Cage retired in 1994. At first, he spent most of his time fishing. But then he devoted himself to the museum effort. The society operated a small short-term museum in downtown for five years, until they raised enough money to build the new location near Jennings Park. The Marysville Noon Rotary Club donated $250,000 and now uses the building for weekly meetings. E&E Lumber donated much of the materials.

Cage stepped down as historical society president last November

Over the past year, Cage was being treated with an experimental drug at Seattle Cancer Care Alliance for leukemia.

Services are scheduled for Wednesday, March 20.

Steve Powell contributed to this story.

This story originally appeared in The Marysville Globe, a sibling paper of The Daily Herald.

Talk to us

More in Local News

Marysville firefighters respond to a 12-year-old boy who fell down a well Tuesday May 30, 2023 in Marysville, Washington. (Photo provided by Marysville Fire District)
Marysville firefighters save boy who fell 20 feet into well

The 12-year-old child held himself up by grabbing on to a plastic pipe while firefighters worked to save him.

Highway 9 is set to be closed in both directions for a week as construction crews build a roundabout at the intersection with Vernon Road. (Washington State Department of Transportation)
Weeklong closure coming to Highway 9 section in Lake Stevens

Travelers should expect delays or find another way from Friday to Thursday between Highway 204 and Lundeen Parkway.

Students arriving off the bus get in line to score some waffles during a free pancake and waffle breakfast at Lowell Elementary School on Friday, May 26, 2023, in Everett, Washington. (Ryan Berry / The Herald)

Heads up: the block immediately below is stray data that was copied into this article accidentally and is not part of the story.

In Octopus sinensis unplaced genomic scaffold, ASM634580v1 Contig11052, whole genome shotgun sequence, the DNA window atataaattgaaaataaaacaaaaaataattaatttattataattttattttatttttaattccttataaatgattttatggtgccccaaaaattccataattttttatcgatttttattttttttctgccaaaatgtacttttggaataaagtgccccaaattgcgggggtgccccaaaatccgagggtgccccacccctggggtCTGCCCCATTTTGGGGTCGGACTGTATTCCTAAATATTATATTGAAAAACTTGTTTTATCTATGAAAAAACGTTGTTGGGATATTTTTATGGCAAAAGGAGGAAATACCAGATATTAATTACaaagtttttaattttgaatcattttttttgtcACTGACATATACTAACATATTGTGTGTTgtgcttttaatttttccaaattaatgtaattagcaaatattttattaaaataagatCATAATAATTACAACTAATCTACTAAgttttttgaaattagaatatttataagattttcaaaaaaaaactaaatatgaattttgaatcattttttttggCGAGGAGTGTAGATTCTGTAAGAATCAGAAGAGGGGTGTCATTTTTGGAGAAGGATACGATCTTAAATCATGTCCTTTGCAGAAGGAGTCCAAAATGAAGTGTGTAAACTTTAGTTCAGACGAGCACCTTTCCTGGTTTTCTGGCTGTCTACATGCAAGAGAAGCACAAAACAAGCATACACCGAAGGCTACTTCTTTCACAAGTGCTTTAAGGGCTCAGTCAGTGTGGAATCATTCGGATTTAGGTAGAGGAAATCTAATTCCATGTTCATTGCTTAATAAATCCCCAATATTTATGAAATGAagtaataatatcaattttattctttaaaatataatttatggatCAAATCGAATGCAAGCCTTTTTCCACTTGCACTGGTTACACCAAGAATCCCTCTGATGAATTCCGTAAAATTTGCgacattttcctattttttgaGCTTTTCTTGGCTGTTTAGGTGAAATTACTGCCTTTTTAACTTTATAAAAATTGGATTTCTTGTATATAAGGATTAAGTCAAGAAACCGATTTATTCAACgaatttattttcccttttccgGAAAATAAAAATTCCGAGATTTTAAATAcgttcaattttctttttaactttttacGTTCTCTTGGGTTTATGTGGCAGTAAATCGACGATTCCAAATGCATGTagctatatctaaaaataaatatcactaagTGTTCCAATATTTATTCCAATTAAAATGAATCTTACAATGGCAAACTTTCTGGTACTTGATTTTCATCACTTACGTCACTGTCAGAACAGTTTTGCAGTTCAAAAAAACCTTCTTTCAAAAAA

800 free pancakes at Everett’s Lowell Elementary feed the masses

The annual breakfast was started to connect the community and the school, as well as to get people to interact.

Marysville Mayor Jon Nehring speaks at the groundbreaking event for the I-5/SR 529 Interchange project on Tuesday, May 23, 2023 in Marysville, Washington. (Olivia Vanni / The Herald)
$123M project starting on Highway 529 interchange, I-5 HOV lane

A reader wondered why the highway had a lane closure despite not seeing work done. Crews were waiting on the weather.

Justin Bell was convicted earlier this month of first-degree assault for a December 2017 shooting outside a Value Village in Everett. (Caleb Hutton / Herald file)
Court: Snohomish County jurors’ opaque masks didn’t taint verdict

During the pandemic, Justin Bell, 32, went on trial for a shooting. Bell claims his right to an impartial jury was violated.

Gary Fontes uprights a tree that fell over in front of The Fontes Manor — a miniature handmade bed and breakfast — on Friday, May 12, 2023, at his home near Silver Lake in Everett, Washington. (Ryan Berry / The Herald)
Everett’s mini-Frank Lloyd Wright builds neighborhood of extra tiny homes

A tiny lighthouse, a spooky mansion and more: Gary Fontes’ miniature world of architectural wonders is one-twelfth the size of real life.

Will Steffener
Inslee appoints Steffener as Superior Court judge

Attorney Will Steffener will replace Snohomish County Superior Court Judge Janice Ellis, who is retiring in June.

Mountlake Terrace Library, part of the Sno-Isle Libraries, in Mountlake Terrace, Washington on Thursday, June 1, 2023. (Annie Barker / The Herald)
Sno-Isle workers cite safety, unfilled positions in union push

Workers also pointed to inconsistent policies and a lack of a say in decision-making. Leadership says they’ve been listening.

A view over the Port of Everett Marina looking toward the southern Whidbey Island fault zone in March 2021. (Olivia Vanni / The Herald)
Snohomish County agencies to simulate major disaster

The scenario will practice the response to an earthquake or tsunami. Dozens of agencies will work with pilots.

Most Read